XML and Graphical

Discussion in 'XML' started by ·sÂA¤H, Dec 9, 2003.

  1. ·sÂA¤H

    ·sÂA¤H Guest

    I am doing a XML-based workflow management system in Final year project.
    I wanted to develop a GUI (drag and drop graphic) to define the rule of
    workflow and save it to XML.
    How can I generate graphic to XML format?

    Is anyone call tell me what can I do for this?
    I am a freshmen of XML

    thanks for your help and advise
    ·sÂA¤H, Dec 9, 2003
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  2. Unregistered

    Unregistered Guest

    Unregistered, Dec 10, 2003
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  3. Andy Dingley

    Andy Dingley Guest

    On Tue, 9 Dec 2003 14:18:43 +0800, "·sÂA¤H" <>

    >I am doing a XML-based workflow management system in Final year project.
    >I wanted to develop a GUI (drag and drop graphic) to define the rule of
    >workflow and save it to XML.

    >How can I generate graphic to XML format?

    Don't. For that matter, don't "convert XML to graphics" either.

    This is _NOT_ an XML problem. It's a fairly standard coding problem
    involving a sophisticated user interface, that then has XML added to
    the storage interface.

    Forget XML (for the moment). Forget graphical interfaces (for a
    little less time). Now design data structures that represent
    workflow, and something like use-case modelling to describe how you
    can use them. Write a program to start implementing this.

    Of course, designing "data structures to represent workflow" might be
    assisted by reading the many pre-existing XML-based standards for
    interchanging workflow descriptions. It's not an easy problem (maybe
    easy, but it's big) and it's useful to base this on other's thinking.

    Think about your graphical editing problem. More code. Revised design
    for the data structures.

    You may find it useful to use a commercial graphic editor (maybe
    Visio) to implement editing. This allows the users to keep a tool
    interface they're already familiar with, and it saves a lot of dull

    Now think about this XML business.You have an internal structure, and
    you have one or more external XML schemas. How do you write in and out
    of the internal ? How do you deal with the differences between
    multiple external schemas ? Can you save in either of these formats ?

    Above all, build an internal representation, a user interface for it,
    and external interfaces for the XML storage. Don't try to use an XML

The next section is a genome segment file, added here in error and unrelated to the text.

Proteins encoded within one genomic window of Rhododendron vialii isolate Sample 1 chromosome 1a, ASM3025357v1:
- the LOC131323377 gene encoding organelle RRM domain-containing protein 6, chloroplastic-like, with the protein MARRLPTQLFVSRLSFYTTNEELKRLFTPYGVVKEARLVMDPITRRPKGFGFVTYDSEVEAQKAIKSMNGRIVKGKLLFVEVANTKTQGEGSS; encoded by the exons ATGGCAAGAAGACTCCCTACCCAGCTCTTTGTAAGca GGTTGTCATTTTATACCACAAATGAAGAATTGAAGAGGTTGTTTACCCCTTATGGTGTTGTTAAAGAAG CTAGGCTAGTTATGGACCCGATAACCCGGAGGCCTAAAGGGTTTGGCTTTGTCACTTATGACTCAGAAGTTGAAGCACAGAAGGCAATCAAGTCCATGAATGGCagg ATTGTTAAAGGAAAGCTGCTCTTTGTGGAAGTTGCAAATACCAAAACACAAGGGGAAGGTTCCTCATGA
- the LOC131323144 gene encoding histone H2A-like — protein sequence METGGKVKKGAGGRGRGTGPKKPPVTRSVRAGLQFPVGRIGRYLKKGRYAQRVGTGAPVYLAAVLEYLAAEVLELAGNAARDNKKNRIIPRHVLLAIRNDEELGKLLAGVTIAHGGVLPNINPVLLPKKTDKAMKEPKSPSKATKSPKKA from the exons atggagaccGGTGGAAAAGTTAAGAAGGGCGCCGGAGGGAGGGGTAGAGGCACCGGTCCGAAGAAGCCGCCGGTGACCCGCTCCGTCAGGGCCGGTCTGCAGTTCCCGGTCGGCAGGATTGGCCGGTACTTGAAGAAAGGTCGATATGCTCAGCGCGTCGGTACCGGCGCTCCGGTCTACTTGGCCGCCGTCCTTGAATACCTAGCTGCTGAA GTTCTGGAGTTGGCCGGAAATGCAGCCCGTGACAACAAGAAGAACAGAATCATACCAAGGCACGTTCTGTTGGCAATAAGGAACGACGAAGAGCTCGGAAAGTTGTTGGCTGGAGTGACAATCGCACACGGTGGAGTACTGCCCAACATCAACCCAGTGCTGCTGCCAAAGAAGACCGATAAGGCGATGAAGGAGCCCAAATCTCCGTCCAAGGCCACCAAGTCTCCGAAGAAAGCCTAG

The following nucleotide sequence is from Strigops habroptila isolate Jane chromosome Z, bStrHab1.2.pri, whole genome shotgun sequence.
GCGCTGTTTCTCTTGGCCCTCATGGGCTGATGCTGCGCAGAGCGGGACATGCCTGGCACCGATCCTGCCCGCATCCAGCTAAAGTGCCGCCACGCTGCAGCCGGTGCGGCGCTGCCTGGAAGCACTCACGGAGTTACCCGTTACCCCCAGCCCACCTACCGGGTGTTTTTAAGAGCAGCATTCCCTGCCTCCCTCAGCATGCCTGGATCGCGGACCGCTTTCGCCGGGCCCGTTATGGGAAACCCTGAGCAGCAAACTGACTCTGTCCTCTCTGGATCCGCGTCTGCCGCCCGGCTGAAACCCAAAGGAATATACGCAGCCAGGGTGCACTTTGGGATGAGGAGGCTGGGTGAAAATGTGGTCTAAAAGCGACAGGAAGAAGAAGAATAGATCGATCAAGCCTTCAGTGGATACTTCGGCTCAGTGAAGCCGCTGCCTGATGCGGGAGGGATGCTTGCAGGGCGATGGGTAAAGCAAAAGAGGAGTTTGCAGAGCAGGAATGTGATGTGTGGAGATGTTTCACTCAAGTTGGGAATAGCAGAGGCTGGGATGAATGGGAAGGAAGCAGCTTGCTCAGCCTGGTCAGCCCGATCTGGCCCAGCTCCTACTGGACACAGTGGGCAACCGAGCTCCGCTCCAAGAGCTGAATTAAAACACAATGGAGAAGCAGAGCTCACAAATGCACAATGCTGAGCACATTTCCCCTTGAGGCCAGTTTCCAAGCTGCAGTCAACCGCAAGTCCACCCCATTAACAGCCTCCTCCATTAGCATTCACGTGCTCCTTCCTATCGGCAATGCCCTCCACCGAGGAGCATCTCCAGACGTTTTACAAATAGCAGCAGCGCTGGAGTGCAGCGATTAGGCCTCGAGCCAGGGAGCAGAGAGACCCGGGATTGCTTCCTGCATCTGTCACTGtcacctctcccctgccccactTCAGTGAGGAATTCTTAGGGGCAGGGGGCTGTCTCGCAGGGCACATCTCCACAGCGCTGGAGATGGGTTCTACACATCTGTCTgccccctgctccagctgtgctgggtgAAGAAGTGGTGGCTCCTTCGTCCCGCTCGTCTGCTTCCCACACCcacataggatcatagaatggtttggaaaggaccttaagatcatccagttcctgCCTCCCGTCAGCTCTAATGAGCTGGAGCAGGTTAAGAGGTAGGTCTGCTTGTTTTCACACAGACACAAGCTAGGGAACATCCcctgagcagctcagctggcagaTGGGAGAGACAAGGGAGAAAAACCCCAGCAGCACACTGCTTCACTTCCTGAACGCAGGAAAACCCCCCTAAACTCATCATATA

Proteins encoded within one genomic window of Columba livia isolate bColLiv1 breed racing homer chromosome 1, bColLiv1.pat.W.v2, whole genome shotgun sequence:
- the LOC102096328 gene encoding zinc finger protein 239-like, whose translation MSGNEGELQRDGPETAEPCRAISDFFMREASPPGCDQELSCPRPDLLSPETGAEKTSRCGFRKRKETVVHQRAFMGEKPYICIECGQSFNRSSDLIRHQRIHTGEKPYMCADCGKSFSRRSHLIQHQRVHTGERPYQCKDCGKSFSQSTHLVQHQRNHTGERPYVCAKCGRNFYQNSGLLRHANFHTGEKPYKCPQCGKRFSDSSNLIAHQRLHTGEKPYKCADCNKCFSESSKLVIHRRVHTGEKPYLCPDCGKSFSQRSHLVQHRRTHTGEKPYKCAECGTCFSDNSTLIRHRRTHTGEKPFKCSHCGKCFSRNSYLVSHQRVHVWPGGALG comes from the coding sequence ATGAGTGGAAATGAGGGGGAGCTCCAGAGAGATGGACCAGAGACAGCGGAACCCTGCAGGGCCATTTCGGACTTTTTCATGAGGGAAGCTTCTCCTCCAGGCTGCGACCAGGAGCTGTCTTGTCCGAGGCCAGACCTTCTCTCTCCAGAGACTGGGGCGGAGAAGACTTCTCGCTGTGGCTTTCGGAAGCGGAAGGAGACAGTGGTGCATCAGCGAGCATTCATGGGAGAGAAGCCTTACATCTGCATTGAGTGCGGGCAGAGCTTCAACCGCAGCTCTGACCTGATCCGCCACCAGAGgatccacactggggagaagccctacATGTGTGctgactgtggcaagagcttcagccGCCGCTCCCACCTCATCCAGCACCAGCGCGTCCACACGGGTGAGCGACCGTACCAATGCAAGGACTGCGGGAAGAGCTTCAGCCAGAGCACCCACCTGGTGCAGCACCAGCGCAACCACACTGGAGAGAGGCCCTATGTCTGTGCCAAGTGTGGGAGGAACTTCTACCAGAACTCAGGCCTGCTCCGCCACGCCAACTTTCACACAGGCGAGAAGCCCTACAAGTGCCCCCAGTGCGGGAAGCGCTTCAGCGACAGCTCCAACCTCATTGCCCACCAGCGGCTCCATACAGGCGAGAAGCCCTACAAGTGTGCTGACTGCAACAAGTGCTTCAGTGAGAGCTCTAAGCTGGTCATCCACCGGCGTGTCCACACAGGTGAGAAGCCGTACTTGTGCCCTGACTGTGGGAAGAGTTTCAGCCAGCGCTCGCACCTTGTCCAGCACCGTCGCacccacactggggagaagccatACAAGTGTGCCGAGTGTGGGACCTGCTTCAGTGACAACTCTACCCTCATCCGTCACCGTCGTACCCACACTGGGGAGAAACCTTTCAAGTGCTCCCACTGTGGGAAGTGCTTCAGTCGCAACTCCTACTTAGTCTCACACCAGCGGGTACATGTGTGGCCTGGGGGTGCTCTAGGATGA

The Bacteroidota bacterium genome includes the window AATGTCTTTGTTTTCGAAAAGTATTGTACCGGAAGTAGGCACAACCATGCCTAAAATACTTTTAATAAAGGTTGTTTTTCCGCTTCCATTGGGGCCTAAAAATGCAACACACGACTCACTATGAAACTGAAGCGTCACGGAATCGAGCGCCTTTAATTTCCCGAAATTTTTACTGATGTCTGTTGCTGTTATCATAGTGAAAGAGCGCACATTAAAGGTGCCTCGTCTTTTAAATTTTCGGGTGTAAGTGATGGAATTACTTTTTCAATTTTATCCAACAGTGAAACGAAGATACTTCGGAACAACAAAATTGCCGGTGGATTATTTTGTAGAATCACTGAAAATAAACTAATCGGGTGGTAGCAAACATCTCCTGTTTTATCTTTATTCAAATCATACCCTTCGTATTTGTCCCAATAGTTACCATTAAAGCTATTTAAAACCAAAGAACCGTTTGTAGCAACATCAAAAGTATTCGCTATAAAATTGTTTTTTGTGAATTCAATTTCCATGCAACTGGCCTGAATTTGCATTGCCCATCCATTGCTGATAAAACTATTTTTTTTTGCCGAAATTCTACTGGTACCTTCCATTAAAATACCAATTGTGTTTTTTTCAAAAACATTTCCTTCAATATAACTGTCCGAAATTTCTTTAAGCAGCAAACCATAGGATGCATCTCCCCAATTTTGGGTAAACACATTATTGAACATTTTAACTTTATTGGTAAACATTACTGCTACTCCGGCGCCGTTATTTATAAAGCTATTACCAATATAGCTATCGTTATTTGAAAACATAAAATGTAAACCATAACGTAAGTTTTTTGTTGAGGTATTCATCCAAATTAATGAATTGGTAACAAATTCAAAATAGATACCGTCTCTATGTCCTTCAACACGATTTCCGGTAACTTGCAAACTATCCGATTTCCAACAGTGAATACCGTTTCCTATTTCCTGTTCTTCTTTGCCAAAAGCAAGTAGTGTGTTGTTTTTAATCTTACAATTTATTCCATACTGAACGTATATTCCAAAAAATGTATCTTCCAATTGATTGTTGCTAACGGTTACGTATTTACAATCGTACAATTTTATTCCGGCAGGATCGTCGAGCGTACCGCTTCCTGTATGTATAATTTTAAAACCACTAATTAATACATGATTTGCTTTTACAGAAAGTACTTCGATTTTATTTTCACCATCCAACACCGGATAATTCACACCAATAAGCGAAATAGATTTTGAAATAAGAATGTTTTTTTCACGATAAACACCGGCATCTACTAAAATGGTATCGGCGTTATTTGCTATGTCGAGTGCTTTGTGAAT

external format as the underlying basis for your editor. Even if the
    two formats end up very similar, this should be an evident behaviour
    (ie one that "comes out of the woodwork"), not a goal for how you
    design it.

    >Is anyone call tell me what can I do for this?

    It's a biggish project. It's worth getting some feel for project
    management too. Take a look at books like McConnell's "Rapid
    Development" and the chapters on iterative development techniques to
    manage a project with an evolving requirement.

    >I am a freshmen of XML

    This is a pretty simple XML problem, but potentially a huge coding
    exercise (It's quite likely you'll define a subset of "workflow"
    functions, just to keep it manageable).

    Even if your tutor is teaching an XML course here, it's still
    reasonable to use a pre-existing schema for workflow. XML is, after
    all, very much about "exchange" of data and so new schemas shouldn't
    be invented when a pre-existing schema could be used instead. They'll
    be equally impressed by an exercise in extracting a useful subset from
    two of the commercial schemas and representing that well, instead of
    writing some minimal new schema from scratch.

    There are several shortcuts to writing this program. Hacking it up out
    of pre-existing tools is good commercial practice, but I guess your
    tutor is looking for some input at some point - although that's
    something you have to judge for yourself.

    Remember that you're _not_ building a useful tool here, you're
    carrying out a programming exercise. As a tutor, I'd be much more
    impressed by a tool that works well over the scope it sets out to,
    even if this is a very minimal subset of "workflow", rather than a
    poor tool that tries to cover every possible sort of workflow. I can
    give you credit for demonstrating skills within an artificially short
    timescale, even if this would have made the tool less than useful for
    real work.

    A good extra-credit feature would be a good approach to handling
    multiple XML schemas for workflow. There are many standards for this
    already, and showing a good grasp of the issues in translating in and
    out of such things would be the sign of a good student. It's a very
    important issue in XML / DAML research these days.

    Die Gotterspammerung - Junkmail of the Gods
    Andy Dingley, Dec 11, 2003
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